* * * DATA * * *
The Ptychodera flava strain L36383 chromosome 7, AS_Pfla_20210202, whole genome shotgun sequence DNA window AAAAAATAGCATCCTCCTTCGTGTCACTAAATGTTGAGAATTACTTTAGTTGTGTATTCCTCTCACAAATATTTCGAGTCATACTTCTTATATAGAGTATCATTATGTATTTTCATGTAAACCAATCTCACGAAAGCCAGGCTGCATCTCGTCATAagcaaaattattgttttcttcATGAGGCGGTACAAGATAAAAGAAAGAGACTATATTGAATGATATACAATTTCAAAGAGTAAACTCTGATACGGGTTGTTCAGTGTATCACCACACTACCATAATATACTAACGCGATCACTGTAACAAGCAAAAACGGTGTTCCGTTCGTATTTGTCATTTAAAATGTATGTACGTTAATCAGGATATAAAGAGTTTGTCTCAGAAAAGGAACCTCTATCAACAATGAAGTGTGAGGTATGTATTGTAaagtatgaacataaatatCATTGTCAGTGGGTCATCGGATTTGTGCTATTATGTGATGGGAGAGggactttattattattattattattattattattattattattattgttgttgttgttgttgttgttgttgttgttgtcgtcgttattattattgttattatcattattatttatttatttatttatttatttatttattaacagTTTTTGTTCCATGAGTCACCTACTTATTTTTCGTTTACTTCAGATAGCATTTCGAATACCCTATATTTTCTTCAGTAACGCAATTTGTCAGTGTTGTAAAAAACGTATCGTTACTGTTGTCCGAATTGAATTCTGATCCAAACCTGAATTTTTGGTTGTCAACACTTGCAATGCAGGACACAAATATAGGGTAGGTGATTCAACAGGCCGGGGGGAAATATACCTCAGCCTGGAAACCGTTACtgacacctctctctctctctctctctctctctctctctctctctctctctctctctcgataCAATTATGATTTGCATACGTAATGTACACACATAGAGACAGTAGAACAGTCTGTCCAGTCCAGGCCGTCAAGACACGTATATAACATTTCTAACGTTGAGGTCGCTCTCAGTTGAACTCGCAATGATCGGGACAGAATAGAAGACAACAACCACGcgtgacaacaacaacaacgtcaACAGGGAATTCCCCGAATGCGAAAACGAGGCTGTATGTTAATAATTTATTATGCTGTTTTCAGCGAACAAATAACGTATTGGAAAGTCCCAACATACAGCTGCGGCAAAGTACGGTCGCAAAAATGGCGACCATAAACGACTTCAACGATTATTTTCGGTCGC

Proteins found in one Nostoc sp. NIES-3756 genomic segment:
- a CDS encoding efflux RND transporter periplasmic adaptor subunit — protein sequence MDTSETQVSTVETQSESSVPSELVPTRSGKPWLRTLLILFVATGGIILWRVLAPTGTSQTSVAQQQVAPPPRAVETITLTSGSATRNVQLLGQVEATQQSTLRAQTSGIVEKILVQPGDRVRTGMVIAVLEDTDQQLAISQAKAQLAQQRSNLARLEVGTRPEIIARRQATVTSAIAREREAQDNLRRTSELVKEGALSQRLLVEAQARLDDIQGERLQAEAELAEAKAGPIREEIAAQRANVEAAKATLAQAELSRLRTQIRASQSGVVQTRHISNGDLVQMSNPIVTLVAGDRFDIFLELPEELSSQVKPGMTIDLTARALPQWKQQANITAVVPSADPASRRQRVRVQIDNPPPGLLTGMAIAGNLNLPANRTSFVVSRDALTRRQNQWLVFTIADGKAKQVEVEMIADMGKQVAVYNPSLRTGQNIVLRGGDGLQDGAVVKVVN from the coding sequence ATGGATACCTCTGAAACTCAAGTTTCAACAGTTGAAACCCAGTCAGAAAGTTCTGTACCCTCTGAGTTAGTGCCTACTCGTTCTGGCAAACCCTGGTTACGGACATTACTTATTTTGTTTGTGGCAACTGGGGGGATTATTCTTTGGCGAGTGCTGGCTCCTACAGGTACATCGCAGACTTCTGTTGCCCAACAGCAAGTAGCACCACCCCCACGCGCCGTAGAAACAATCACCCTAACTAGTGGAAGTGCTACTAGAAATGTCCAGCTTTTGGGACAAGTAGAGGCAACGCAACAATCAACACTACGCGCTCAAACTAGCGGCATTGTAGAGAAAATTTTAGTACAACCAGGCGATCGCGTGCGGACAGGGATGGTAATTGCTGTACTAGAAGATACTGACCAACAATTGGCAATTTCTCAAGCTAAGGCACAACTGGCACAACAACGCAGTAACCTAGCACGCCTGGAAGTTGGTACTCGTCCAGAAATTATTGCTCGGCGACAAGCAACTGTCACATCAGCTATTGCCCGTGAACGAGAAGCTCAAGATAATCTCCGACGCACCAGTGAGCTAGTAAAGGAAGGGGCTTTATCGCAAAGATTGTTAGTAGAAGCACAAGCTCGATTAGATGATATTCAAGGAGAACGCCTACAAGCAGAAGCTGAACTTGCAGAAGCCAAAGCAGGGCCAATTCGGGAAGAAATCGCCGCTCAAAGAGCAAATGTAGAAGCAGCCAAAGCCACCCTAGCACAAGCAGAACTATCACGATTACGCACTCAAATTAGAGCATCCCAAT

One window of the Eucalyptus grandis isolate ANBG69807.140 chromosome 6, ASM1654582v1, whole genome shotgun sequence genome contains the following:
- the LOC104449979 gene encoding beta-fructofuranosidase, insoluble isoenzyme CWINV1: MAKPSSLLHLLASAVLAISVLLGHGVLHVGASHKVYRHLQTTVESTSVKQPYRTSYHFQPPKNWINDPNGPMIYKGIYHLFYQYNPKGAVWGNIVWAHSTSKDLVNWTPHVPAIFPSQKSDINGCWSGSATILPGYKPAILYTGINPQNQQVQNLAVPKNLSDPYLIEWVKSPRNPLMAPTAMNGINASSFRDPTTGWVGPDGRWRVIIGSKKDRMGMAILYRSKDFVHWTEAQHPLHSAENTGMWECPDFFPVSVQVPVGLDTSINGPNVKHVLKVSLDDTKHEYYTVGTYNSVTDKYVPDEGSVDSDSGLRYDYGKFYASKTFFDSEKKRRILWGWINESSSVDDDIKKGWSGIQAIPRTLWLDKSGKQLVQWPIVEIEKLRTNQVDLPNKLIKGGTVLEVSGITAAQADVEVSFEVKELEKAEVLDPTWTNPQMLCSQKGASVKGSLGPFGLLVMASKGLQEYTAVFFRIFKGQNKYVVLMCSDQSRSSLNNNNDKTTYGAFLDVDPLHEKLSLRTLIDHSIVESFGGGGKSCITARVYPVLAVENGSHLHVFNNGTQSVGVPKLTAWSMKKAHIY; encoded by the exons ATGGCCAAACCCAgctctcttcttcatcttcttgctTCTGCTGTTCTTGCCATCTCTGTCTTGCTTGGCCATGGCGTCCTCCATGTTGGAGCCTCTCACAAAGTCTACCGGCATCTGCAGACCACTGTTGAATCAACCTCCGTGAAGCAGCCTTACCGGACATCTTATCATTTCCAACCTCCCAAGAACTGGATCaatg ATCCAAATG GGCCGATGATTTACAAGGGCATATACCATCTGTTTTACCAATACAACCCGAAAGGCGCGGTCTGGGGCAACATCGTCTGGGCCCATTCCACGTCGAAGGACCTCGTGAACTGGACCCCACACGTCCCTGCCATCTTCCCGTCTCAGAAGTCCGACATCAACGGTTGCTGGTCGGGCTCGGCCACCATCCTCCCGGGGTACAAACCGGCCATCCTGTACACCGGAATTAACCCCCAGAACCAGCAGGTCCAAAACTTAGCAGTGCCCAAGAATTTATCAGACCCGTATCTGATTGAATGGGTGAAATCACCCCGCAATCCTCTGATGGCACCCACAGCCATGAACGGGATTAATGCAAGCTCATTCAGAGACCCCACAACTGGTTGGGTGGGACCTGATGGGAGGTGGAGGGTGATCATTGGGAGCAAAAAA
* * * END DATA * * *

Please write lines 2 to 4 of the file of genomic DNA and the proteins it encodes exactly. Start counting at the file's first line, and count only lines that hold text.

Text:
Proteins found in one Nostoc sp. NIES-3756 genomic segment:
- a CDS encoding efflux RND transporter periplasmic adaptor subunit — protein sequence MDTSETQVSTVETQSESSVPSELVPTRSGKPWLRTLLILFVATGGIILWRVLAPTGTSQTSVAQQQVAPPPRAVETITLTSGSATRNVQLLGQVEATQQSTLRAQTSGIVEKILVQPGDRVRTGMVIAVLEDTDQQLAISQAKAQLAQQRSNLARLEVGTRPEIIARRQATVTSAIAREREAQDNLRRTSELVKEGALSQRLLVEAQARLDDIQGERLQAEAELAEAKAGPIREEIAAQRANVEAAKATLAQAELSRLRTQIRASQSGVVQTRHISNGDLVQMSNPIVTLVAGDRFDIFLELPEELSSQVKPGMTIDLTARALPQWKQQANITAVVPSADPASRRQRVRVQIDNPPPGLLTGMAIAGNLNLPANRTSFVVSRDALTRRQNQWLVFTIADGKAKQVEVEMIADMGKQVAVYNPSLRTGQNIVLRGGDGLQDGAVVKVVN from the coding sequence ATGGATACCTCTGAAACTCAAGTTTCAACAGTTGAAACCCAGTCAGAAAGTTCTGTACCCTCTGAGTTAGTGCCTACTCGTTCTGGCAAACCCTGGTTACGGACATTACTTATTTTGTTTGTGGCAACTGGGGGGATTATTCTTTGGCGAGTGCTGGCTCCTACAGGTACATCGCAGACTTCTGTTGCCCAACAGCAAGTAGCACCACCCCCACGCGCCGTAGAAACAATCACCCTAACTAGTGGAAGTGCTACTAGAAATGTCCAGCTTTTGGGACAAGTAGAGGCAACGCAACAATCAACACTACGCGCTCAAACTAGCGGCATTGTAGAGAAAATTTTAGTACAACCAGGCGATCGCGTGCGGACAGGGATGGTAATTGCTGTACTAGAAGATACTGACCAACAATTGGCAATTTCTCAAGCTAAGGCACAACTGGCACAACAACGCAGTAACCTAGCACGCCTGGAAGTTGGTACTCGTCCAGAAATTATTGCTCGGCGACAAGCAACTGTCACATCAGCTATTGCCCGTGAACGAGAAGCTCAAGATAATCTCCGACGCACCAGTGAGCTAGTAAAGGAAGGGGCTTTATCGCAAAGATTGTTAGTAGAAGCACAAGCTCGATTAGATGATATTCAAGGAGAACGCCTACAAGCAGAAGCTGAACTTGCAGAAGCCAAAGCAGGGCCAATTCGGGAAGAAATCGCCGCTCAAAGAGCAAATGTAGAAGCAGCCAAAGCCACCCTAGCACAAGCAGAACTATCACGATTACGCACTCAAATTAGAGCATCCCAAT

One window of the Eucalyptus grandis isolate ANBG69807.140 chromosome 6, ASM1654582v1, whole genome shotgun sequence genome contains the following: